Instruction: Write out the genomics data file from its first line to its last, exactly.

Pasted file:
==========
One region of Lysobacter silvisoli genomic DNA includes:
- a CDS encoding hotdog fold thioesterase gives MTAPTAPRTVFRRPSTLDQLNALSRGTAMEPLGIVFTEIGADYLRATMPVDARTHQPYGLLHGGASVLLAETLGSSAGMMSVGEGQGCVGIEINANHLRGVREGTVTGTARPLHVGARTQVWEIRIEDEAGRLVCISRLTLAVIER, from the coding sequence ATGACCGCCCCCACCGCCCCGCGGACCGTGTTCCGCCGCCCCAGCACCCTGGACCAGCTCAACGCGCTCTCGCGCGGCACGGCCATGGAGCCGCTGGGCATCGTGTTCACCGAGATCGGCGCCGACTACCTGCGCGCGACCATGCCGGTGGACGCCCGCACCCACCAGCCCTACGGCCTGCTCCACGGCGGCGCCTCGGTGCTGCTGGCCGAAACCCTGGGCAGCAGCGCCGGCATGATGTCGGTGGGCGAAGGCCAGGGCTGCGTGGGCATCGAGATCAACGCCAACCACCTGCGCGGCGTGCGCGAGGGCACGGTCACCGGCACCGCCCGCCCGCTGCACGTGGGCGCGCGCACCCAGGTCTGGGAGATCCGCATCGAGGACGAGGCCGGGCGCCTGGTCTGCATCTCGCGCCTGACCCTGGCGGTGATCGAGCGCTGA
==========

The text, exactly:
One region of Lysobacter silvisoli genomic DNA includes:
- a CDS encoding hotdog fold thioesterase gives MTAPTAPRTVFRRPSTLDQLNALSRGTAMEPLGIVFTEIGADYLRATMPVDARTHQPYGLLHGGASVLLAETLGSSAGMMSVGEGQGCVGIEINANHLRGVREGTVTGTARPLHVGARTQVWEIRIEDEAGRLVCISRLTLAVIER, from the coding sequence ATGACCGCCCCCACCGCCCCGCGGACCGTGTTCCGCCGCCCCAGCACCCTGGACCAGCTCAACGCGCTCTCGCGCGGCACGGCCATGGAGCCGCTGGGCATCGTGTTCACCGAGATCGGCGCCGACTACCTGCGCGCGACCATGCCGGTGGACGCCCGCACCCACCAGCCCTACGGCCTGCTCCACGGCGGCGCCTCGGTGCTGCTGGCCGAAACCCTGGGCAGCAGCGCCGGCATGATGTCGGTGGGCGAAGGCCAGGGCTGCGTGGGCATCGAGATCAACGCCAACCACCTGCGCGGCGTGCGCGAGGGCACGGTCACCGGCACCGCCCGCCCGCTGCACGTGGGCGCGCGCACCCAGGTCTGGGAGATCCGCATCGAGGACGAGGCCGGGCGCCTGGTCTGCATCTCGCGCCTGACCCTGGCGGTGATCGAGCGCTGA